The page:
By Breia Brissey
March 04, 2013 at 02:30 PM EST
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Does anyone really need more crap in their lives? Probably not. But perhaps you can make an exception for DC Pierson’s Crap Kingdom (out March 7). In Kingdom, Pierson tells the tale of Tom, whose fate is sealed with a mysterious, yet oddly ordinary-looking prophecy. Tom finds himself in a magical kingdom to be its Chosen One. Unfortunately, things don’t quite meet his expectations: The kingdom is mostly made of garbage from Earth.

Pierson is a stand-up comedian who’s got a huge following thanks to his appearances on NBC’s Community and his popular sketch comedy group, Derrick (with fellow comedian and Community star, Donald Glover). In fact, Glover has already given the book some high praise: “A hilarious and surreally honest book. Crap Kingdom is anything but the first half of its title.” Check out our funny chat with Pierson about Crap Kingdom, and then click through to read an exclusive excerpt from the novel.

ENTERTAINMENT WEEKLY: Let’s say I’ve never heard of you, and I don’t know anything about your book. How would you pitch it to convince me to read it?

DC PIERSON: Crap Kingdom is a comedic fantasy adventure about a kid who loves Harry Potter and Chronicles of Narnia—basically, anything where a kid is taken from the real world into a magical fantasy realm where he’s told he’s The Chosen One. But it turns out, the fantasy realm he’s the Chosen One in is…really, really crappy. Crap Kingdom is a funny, exciting book about our wildest dreams and our boring everyday lives, and how sometimes they’re very different, and sometimes they’re way too similar. It has dragon-dogs, magic, kissing, and fake mustaches. You will like it whether you’re a YA or an A. (And no, I will not tell you what A stands for.)

Where did you come up with the idea for Crap Kingdom?

It really happened to me, except all the specifics were different. I was dating a young lady. I decided I no longer wanted us to date. Shortly thereafter, Facebook informed me she was dating someone else. Suddenly I wanted to be dating her again so badly! (An authorial pro-tip is: take something that really happened to you. Sub out a member of the opposite sex for a magical fantasy realm. Write it down. Before you know it, they’ll be interviewing you on EW.com.)

But seriously, that feeling of having something, taking it for granted, and then wanting it again so badly when you see someone else with it was the emotion that initially motivated the book’s creation.

Is Tom at all based on you or anyone you know?

Tom is based on me, straight up and down. Many specifics are different. Tom wears a black T-shirt all the time. I wore an oversized blue Dragonball-Z T-shirt. See? Very different.) But it terms of having lots of expectations for things based on books and movies and songs you like, and then being bummed out when real life turns out different from the books and movies and songs promised—or you thought they were promising—that’s definitely me.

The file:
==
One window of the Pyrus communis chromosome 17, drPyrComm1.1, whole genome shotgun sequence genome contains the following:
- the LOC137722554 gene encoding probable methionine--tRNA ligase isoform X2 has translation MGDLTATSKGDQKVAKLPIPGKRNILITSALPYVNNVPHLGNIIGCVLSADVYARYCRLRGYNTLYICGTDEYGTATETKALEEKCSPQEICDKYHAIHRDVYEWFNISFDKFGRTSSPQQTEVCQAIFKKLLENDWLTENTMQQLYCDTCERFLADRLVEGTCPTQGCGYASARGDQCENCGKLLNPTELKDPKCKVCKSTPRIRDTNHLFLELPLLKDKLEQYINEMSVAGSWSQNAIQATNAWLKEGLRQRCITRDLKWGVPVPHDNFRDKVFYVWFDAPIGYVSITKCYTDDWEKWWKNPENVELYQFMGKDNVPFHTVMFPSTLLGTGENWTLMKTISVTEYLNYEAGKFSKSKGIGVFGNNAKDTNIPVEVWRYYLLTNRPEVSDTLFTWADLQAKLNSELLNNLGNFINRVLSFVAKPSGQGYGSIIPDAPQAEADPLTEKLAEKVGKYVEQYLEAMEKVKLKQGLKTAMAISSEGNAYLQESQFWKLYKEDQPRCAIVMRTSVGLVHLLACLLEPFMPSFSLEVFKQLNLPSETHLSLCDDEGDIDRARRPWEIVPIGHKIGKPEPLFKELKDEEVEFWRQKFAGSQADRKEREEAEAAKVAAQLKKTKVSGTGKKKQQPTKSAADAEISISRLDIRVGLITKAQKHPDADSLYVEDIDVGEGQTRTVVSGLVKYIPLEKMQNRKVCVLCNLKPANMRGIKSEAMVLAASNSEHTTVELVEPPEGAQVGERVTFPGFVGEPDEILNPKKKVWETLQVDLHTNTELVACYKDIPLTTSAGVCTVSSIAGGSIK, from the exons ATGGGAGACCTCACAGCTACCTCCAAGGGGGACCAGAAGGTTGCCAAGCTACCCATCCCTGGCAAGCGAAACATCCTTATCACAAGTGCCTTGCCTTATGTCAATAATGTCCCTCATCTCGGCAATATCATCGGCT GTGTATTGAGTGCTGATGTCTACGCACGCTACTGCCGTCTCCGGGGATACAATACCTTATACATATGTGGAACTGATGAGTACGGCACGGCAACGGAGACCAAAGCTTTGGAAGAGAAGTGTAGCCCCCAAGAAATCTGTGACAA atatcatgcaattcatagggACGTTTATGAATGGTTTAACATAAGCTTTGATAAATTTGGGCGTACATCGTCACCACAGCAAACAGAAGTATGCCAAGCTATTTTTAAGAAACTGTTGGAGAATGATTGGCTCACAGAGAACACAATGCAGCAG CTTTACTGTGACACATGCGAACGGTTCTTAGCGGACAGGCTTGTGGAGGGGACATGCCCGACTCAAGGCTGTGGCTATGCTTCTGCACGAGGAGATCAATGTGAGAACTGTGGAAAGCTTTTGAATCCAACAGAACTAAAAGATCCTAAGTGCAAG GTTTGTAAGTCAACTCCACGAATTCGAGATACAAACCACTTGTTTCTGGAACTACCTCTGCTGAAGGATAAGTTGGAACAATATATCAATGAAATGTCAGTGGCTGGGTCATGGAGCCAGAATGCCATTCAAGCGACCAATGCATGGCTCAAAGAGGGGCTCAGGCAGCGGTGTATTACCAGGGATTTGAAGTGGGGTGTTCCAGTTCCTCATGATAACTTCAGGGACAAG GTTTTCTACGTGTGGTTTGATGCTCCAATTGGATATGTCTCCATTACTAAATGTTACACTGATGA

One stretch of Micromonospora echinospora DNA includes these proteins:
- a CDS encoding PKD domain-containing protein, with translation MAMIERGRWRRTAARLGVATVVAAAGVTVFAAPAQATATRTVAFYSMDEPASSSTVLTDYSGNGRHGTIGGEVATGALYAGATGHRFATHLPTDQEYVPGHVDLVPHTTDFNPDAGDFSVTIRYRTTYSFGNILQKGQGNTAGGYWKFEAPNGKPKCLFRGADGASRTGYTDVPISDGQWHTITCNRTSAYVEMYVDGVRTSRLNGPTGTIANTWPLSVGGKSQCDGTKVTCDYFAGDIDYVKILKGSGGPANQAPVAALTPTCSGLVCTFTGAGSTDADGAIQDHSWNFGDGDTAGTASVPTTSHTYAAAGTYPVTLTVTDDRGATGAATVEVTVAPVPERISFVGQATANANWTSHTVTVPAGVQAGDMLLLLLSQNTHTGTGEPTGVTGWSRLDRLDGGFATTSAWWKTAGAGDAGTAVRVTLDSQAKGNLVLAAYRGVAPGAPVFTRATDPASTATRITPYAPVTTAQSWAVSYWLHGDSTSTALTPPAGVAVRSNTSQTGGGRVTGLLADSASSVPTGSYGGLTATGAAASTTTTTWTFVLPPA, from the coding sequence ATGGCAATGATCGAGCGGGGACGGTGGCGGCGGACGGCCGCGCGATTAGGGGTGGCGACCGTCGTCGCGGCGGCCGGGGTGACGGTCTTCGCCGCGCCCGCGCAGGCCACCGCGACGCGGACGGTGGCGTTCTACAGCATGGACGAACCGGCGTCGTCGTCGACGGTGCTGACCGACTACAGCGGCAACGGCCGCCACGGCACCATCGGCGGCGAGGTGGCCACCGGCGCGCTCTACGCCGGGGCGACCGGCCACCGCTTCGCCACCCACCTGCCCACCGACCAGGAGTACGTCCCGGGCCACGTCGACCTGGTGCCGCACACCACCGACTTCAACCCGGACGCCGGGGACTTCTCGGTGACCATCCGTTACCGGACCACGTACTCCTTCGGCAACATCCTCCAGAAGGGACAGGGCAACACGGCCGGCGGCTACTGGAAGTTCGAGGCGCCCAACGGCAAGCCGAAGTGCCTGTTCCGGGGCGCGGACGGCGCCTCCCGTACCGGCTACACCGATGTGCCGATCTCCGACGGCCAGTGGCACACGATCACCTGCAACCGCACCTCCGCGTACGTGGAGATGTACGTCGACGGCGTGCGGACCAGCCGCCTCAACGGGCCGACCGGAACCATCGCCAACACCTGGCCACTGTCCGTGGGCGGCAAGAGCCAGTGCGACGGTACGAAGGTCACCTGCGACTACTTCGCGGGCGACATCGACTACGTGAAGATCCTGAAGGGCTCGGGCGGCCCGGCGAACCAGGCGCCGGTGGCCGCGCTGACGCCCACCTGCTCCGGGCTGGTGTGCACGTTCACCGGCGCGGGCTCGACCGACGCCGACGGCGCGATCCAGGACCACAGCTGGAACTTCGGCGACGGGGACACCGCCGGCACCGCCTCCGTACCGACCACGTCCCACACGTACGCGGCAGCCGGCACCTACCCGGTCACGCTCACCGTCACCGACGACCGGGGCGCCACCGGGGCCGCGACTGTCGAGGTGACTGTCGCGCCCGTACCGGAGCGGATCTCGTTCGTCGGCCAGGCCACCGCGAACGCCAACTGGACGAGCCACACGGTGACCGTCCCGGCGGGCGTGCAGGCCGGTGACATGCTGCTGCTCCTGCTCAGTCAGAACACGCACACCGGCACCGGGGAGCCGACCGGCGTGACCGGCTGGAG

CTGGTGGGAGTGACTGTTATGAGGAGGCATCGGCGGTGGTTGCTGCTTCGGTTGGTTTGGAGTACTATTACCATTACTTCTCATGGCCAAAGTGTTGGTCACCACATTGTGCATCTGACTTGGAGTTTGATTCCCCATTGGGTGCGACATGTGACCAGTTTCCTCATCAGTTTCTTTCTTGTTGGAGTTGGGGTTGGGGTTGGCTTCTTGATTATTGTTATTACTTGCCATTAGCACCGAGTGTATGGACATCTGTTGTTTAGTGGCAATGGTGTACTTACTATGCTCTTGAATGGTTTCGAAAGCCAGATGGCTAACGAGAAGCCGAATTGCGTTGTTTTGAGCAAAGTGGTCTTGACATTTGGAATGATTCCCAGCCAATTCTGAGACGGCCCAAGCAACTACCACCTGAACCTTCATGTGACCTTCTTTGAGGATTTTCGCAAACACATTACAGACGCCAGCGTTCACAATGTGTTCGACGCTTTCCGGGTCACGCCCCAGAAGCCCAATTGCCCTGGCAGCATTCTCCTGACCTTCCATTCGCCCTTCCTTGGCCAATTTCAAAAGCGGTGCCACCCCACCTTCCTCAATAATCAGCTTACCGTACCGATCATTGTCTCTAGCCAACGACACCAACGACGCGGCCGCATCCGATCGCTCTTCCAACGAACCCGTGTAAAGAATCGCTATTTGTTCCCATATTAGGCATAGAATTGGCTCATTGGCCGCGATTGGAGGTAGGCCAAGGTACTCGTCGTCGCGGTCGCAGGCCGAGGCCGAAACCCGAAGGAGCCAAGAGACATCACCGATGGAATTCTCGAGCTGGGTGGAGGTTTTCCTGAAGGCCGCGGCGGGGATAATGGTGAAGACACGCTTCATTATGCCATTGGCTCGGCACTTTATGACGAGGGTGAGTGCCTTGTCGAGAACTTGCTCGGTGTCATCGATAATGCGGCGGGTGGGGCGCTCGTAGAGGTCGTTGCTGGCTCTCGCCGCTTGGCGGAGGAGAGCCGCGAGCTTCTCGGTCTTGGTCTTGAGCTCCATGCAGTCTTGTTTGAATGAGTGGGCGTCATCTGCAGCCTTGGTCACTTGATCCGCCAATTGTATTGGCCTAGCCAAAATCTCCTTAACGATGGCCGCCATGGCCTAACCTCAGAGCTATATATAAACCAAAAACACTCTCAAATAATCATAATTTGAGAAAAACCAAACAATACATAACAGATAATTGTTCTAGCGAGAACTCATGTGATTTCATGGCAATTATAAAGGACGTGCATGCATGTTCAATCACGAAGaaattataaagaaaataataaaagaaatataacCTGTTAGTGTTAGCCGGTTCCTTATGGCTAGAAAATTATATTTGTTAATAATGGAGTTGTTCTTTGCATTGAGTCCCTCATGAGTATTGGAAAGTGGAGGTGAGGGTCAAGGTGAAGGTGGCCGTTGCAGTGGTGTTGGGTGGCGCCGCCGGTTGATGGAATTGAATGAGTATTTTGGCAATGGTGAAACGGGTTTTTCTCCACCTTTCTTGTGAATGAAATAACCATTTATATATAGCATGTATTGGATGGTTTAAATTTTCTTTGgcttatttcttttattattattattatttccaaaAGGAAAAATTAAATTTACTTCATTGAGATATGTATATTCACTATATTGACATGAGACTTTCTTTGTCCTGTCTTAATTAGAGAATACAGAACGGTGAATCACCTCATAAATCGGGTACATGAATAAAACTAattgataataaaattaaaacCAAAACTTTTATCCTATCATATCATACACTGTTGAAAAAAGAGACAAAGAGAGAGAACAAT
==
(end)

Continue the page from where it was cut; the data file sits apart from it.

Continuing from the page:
A significant portion of the YA market is tailored to girls, but Crap Kingdom is definitely for the boys. Were you trying to appeal to the boys’ market, or did it just work out that way? 

I just happened to write a book about boys because I was (and have been accused by some people as still being) one. That said, I didn’t set out to make a thing for guys, per se. I don’t think, as a culture, we need to try to make more things for dudes. Dudes have a lot of stuff to enjoy as it is. If I’d wanted to try and make a book to appeal exclusively to dudes, I would have written a book called Videogame McBaconBoobs. Actually, wait… is it too late to change the name of my book? But in all seriousness, I think guys will find a lot to like in my book just the same way I’m sure ladies will find a lot to like.

UP NEXT: More with Pierson and an exclusive excerpt from Crap Kingdom!

You have a fun promotional campaign: Pre-order Crap Kingdom, and you’ll write the person’s name in a custom rap song. Where did that idea come from. It’s pretty cool, and even Lena Dunham tweeted about it recently. 

I’ve rapped about a hundred people so far, with lots and lots more to go, and you—the person reading this—can join them by pre-ordering and achieve immortality in the hallowed halls of rap-dom.

Pre-orders are very, very important for a new book. I wanted a way to motivate people to pre-order beyond just, “You’ll get the book when it comes out.” I think the idea came out of needing something fun. Something that I could do for every person, and they’d still feel special. And once I realized that “custom rap” could be abbreviated to “C. RAP,” as in “CRAP,” as in “CRAP KINGDOM,” I felt like destiny was calling me, telling me to rap a bunch of strangers’ names on YouTube.

What can you do with “Breia?”

I’d probably say something like, “I can’t stop spittin’, I got logorrhea,” which sounds gross, but is in fact just another term for using a lot of, maybe too many, words. Or maybe I’d rhyme it with “carpintería,” which is Spanish for “carpentry.” Why? I have no idea. And we’ll never know, either. Unless you pre-order. Oh sure, you’ve read it already. But you have lived until you’ve been immortalized in a custom rap. Don’t you want to live, Breia Carpintería?!

Breia on Twitter

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